KUALA LUMPUR, Sept 23 — The response of the Islamic finance industry to the Covid-19 pandemic has shown that it can lead from the front, as opposed to merely following the consensus, said Sultan of Perak, Sultan Nazrin Muizzuddin Shah.
The Sultan, who is also the Royal Patron for Malaysia’s Islamic Finance Initiative, said the great potential of Islamic finance to lead in an equitable, global economic recovery is demonstrated by the actions of the Islamic Development Bank (IDB) during the pandemic itself.
“Of all the Multilateral Development Banks (MDB), the IDB may have had the greatest positive impact during the pandemic, with a few of its initiatives. After the World Bank, the IDB has the second-largest subscribed capital of any MDB, at US$70 billion (RM293 billion).
“What we must seriously consider (now) is how to inculcate Maqasid values into the very architecture of operational Islamic financial services,” he said in his special keynote address at the 12th SC-OCIS virtual roundtable today.
He believes that the philosophy of Maqasid has yet to be fully embraced across all operations of the sector, in order to bridge the age-old gap between “God and mammon”.
“We now have to be even more proactive, by developing a common set of Social Goals for the sector, based not only on global best practices but also on Maqasid.
“This will enable us to deliver the real social impacts that are so sorely needed,” he said.
The Sultan said the urgency of the challenges confronting humanity cannot be overstated, with the Islamic system of economic and financial intermediation, based on the principles of Maqasid al-Shariah, has become more relevant than ever.
“It is my fervent hope that the industry will embrace this vital challenge and set out a strong and practical agenda for Maqasid-based transformative change,” he said.
Sultan Nazrin said currently, the era is characterised by populist and increasingly polarised politics, by growing inequalities, racial and gender-based discrimination and violence, and inter-generational tensions over climate change.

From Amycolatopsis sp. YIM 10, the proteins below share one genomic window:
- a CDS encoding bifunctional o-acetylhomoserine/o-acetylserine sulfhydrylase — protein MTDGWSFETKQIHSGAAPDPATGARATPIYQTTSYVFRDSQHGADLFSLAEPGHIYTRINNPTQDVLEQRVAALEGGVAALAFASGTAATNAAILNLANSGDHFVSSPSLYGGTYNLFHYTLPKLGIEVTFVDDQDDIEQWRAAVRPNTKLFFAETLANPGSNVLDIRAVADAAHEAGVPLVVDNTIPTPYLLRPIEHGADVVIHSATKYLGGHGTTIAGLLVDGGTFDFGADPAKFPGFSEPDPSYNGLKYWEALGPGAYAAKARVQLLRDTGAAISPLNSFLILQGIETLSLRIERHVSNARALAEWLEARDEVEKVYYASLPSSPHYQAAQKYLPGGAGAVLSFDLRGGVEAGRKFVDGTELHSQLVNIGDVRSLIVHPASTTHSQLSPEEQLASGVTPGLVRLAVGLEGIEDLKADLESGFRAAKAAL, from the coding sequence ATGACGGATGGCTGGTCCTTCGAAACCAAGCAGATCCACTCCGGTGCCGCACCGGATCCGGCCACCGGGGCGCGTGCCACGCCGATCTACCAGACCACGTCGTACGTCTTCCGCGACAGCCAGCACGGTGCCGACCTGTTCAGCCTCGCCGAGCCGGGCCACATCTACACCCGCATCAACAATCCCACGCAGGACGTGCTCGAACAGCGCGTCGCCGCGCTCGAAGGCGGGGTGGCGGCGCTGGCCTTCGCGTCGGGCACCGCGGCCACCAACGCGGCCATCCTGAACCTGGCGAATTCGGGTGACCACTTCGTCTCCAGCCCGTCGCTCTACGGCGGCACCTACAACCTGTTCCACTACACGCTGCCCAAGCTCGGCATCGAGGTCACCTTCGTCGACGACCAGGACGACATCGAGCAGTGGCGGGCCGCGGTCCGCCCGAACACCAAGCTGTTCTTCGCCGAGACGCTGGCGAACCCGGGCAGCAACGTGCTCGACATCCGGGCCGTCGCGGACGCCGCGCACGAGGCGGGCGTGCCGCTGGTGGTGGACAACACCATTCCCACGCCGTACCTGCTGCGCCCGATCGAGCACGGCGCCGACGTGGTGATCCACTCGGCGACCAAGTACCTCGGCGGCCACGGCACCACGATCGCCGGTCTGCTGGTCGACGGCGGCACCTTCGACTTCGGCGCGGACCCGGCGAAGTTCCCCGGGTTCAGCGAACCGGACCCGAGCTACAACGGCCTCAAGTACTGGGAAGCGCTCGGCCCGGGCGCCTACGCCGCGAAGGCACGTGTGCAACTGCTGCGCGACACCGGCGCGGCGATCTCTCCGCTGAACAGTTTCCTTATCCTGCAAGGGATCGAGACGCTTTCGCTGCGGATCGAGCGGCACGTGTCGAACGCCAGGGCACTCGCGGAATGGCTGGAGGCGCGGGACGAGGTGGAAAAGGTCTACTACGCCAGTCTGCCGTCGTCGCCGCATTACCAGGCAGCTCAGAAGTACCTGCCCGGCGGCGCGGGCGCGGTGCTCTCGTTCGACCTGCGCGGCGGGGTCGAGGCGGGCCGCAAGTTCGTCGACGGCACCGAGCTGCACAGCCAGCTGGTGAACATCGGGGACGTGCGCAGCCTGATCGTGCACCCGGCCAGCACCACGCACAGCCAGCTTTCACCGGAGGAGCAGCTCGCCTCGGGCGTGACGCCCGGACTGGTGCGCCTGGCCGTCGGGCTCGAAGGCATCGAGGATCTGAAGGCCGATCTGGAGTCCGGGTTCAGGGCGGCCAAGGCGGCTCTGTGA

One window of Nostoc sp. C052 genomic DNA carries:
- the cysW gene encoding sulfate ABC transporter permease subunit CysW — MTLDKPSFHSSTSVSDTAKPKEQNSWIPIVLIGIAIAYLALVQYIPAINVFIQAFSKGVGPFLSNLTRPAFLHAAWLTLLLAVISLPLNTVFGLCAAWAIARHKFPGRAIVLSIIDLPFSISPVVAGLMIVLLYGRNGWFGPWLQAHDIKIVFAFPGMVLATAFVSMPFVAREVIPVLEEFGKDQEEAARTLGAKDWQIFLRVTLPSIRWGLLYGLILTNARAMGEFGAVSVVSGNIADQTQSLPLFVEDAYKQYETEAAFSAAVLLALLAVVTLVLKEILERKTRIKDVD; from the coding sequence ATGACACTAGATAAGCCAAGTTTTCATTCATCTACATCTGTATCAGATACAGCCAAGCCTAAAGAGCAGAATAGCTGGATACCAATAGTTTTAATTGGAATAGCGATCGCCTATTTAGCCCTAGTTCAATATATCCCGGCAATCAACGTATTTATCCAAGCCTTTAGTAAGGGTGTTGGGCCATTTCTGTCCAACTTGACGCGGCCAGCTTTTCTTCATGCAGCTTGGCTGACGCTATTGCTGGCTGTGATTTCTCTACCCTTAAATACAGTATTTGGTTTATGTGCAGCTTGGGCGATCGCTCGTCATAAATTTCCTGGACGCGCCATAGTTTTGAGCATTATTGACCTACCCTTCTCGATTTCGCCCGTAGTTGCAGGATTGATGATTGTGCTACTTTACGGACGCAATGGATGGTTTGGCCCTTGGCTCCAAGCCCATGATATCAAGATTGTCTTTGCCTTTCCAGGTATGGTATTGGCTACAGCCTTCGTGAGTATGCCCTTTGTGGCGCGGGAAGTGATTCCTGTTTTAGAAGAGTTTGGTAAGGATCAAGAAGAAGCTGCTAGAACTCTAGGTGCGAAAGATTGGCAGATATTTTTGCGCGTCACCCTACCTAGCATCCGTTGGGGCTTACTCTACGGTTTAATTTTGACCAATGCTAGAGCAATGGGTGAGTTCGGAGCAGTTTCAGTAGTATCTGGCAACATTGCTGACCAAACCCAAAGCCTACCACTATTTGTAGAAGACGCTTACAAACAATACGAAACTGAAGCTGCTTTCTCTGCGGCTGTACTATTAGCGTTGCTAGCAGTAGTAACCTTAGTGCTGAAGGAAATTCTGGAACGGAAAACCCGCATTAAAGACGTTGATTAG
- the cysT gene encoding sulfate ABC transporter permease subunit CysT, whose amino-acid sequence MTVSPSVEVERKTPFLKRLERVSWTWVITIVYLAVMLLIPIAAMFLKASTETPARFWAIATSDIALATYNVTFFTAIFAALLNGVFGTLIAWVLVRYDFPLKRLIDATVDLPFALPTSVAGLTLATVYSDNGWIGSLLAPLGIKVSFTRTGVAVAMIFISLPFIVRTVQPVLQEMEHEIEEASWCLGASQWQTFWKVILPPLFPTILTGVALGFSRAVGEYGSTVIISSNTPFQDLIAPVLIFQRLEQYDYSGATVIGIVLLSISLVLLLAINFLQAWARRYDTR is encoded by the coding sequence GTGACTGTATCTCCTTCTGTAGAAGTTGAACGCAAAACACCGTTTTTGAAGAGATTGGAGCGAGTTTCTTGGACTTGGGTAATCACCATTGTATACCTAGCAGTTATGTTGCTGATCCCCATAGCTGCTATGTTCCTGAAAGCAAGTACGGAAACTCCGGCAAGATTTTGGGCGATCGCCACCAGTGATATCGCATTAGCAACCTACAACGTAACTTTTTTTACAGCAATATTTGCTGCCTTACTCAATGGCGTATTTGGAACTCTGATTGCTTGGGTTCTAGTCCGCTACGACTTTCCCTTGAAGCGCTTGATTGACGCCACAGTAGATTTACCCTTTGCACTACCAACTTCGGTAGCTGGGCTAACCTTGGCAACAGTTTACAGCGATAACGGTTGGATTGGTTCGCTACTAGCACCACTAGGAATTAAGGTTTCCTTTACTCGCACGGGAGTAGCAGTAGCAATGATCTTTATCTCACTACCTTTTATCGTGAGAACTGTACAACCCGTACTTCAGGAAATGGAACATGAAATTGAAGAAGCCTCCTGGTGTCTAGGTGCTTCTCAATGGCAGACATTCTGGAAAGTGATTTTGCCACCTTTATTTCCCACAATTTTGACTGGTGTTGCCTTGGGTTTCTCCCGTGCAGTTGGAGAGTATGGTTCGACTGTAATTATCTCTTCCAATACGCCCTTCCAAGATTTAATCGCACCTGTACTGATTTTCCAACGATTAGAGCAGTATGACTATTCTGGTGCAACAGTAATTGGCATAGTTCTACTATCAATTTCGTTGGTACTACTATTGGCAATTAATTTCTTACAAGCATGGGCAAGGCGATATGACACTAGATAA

“There are many such flashpoints of potential conflict, all of which have been exacerbated by the pandemic. What they reflect is an underlying fraying of the existing social contracts, which may no longer be fit for purpose.
“There is a growing sense that our systems are too heavily skewed against the interests of the majority. Too many people feel that they are only scraping by in the harsh new climate, or worse, that they are being left behind. Existing resentments and divides are deepening,” he said.
Luckily, in the Islamic finance sector, the Maqasid philosophy provides the ideal template to address these troubling dynamics, Sultan Nazrin said.
“It gives us a foundation for forging an agenda for transformative change that aims to heal these divisions and bridge these divides. It is now up to us to deliberate, consult, and formalise this common agenda,” he said.
Sultan Nazrin said this agenda must combine the rule of law; shared values; risks and rewards; and equal opportunities, in order to harness the resources and talents of everyone in pursuit of the greater good.
“This agenda should introduce ‘Maqasid Social Goals’ as the norm towards which all our financial institutions should strive.
“These goals, developed in consultation with regulators and industry bodies, should be incorporated into the constitutions of all the companies and institutions involved in the Islamic finance space,” he said.
According to Sultan Nazrin, the Social Goals should include, among others, adopting an ‘Impact Investment’ approach, by ensuring all transactions and products contribute to the greater social agenda and strengthening mechanisms for good governance and oversight, in order to minimise damaging corruption and cronyism.
The goals should also be addressing inequality, by improving access for minority groups and women to education, employment and services of all kinds, as well as by ensuring decent wages and working conditions.
It also has to harness fintech and digitisation, so that all operations are implemented as efficiently as possible, thereby maximising positive social impacts as well as promoting new connections between finance and philanthropy, for instance, through public-private partnerships (PPPs).
“PPPs are a key area where financial and philanthropic goals may coincide for the greater good. They play a particular role in funding infrastructure investment.
“Having been brought to a near standstill during the pandemic, infrastructure development now has the potential to serve as an important driving force in post-pandemic economic recovery. One estimate puts the current pipeline of global infrastructure projects at US$12 trillion, with rail and renewables the leading sectors,” he added. — Bernama